Chicago & North Western "Pioneer Coach." The latest piece of railroad equipment to emerge from the shops of David Kloke is this replica of a Welch & Launder day coach, built in 1849 for the Galena & Chicago Union Railroad, which became part of the Chicago & North Western system in the mid-1860s. The original coach was pulled by the iconic 4-2-0 "Pioneer" locomotive on that line, establishing some of the first passenger service in the area. Although the original coach was lost to history, the locomotive served until 1874, but was preserved and exhibited in various museums over the next three quarters of a century.
Fast forward to 1948, when the Chicago & North Western was celebrating its 100th anniversary, it cosmetically restored the Pioneer and built a replica tender and coach to go with it, for display at their Rail Fair that year. The coach you see here is that replica....well, sort of. After the 1948 Rail Fair, the various pieces of the Pioneer consist went their separate ways. The Pioneer eventually ended up in the Chicago Museum of History, where it is on display today. The tender eventually deteriorated and was ultimately scrapped. The coach also deteriorated, but significant sub-assemblies survived, such as the basic frame and trucks. It is my understanding that David Kloke acquired those remains, and then rebuilt the coach for Mr. David Abel and his Stone Gables Estate in Elizabethtown, PA, where it now has a permanent home. So essentially, what you see is a 2nd generation replica of the 1849 Pioneer Coach.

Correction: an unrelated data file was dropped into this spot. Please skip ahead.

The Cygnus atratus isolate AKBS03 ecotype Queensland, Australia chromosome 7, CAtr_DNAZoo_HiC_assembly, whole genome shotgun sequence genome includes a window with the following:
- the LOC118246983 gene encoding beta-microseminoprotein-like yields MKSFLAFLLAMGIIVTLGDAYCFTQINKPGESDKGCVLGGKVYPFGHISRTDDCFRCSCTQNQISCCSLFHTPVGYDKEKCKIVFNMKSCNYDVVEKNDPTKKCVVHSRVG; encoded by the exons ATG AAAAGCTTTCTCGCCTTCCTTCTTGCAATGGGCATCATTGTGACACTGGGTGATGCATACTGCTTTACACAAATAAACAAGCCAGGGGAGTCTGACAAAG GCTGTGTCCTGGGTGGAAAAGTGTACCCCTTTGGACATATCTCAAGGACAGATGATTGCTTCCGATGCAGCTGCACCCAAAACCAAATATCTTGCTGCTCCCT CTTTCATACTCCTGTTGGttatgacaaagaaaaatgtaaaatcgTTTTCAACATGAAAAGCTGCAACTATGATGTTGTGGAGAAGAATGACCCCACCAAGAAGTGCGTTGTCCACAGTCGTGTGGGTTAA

This coach is very typical of a mid-1800s day coach, with platforms at either end and an arched roof. Clerestory roofs were a later development. The interior of this coach is very basic, which fold-over wooden bench-type seats that are not upholstered. There are no facilities on board, so I suspect that it was intended for fairly short trips! The replica has link & pin couplers, but is equipped with air brakes and has considerable structural steel in its construction. By comparison, the original 1849 unit was pretty much made of match-sticks.